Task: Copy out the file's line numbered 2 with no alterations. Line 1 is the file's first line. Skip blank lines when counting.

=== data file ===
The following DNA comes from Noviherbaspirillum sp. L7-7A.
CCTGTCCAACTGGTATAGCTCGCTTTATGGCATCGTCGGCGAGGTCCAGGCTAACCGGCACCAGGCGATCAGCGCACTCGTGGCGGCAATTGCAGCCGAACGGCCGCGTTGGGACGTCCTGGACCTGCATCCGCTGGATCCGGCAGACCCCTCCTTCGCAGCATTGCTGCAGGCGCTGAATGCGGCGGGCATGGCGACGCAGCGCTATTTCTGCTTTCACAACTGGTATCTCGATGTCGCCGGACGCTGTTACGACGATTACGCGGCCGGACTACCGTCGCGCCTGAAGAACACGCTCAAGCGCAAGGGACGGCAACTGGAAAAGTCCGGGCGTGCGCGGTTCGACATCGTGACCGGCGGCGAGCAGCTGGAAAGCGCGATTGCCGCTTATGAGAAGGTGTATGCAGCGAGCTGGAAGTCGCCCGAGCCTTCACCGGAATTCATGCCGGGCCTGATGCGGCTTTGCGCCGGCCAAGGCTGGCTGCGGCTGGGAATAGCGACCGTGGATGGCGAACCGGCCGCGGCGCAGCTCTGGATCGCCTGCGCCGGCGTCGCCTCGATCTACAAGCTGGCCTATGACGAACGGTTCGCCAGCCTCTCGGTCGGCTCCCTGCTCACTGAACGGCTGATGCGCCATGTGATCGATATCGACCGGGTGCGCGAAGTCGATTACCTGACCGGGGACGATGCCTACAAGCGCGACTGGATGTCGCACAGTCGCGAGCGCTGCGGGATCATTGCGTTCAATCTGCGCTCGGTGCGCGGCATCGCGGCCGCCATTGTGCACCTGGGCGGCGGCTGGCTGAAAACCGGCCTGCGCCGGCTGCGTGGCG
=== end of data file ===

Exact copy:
CCTGTCCAACTGGTATAGCTCGCTTTATGGCATCGTCGGCGAGGTCCAGGCTAACCGGCACCAGGCGATCAGCGCACTCGTGGCGGCAATTGCAGCCGAACGGCCGCGTTGGGACGTCCTGGACCTGCATCCGCTGGATCCGGCAGACCCCTCCTTCGCAGCATTGCTGCAGGCGCTGAATGCGGCGGGCATGGCGACGCAGCGCTATTTCTGCTTTCACAACTGGTATCTCGATGTCGCCGGACGCTGTTACGACGATTACGCGGCCGGACTACCGTCGCGCCTGAAGAACACGCTCAAGCGCAAGGGACGGCAACTGGAAAAGTCCGGGCGTGCGCGGTTCGACATCGTGACCGGCGGCGAGCAGCTGGAAAGCGCGATTGCCGCTTATGAGAAGGTGTATGCAGCGAGCTGGAAGTCGCCCGAGCCTTCACCGGAATTCATGCCGGGCCTGATGCGGCTTTGCGCCGGCCAAGGCTGGCTGCGGCTGGGAATAGCGACCGTGGATGGCGAACCGGCCGCGGCGCAGCTCTGGATCGCCTGCGCCGGCGTCGCCTCGATCTACAAGCTGGCCTATGACGAACGGTTCGCCAGCCTCTCGGTCGGCTCCCTGCTCACTGAACGGCTGATGCGCCATGTGATCGATATCGACCGGGTGCGCGAAGTCGATTACCTGACCGGGGACGATGCCTACAAGCGCGACTGGATGTCGCACAGTCGCGAGCGCTGCGGGATCATTGCGTTCAATCTGCGCTCGGTGCGCGGCATCGCGGCCGCCATTGTGCACCTGGGCGGCGGCTGGCTGAAAACCGGCCTGCGCCGGCTGCGTGGCG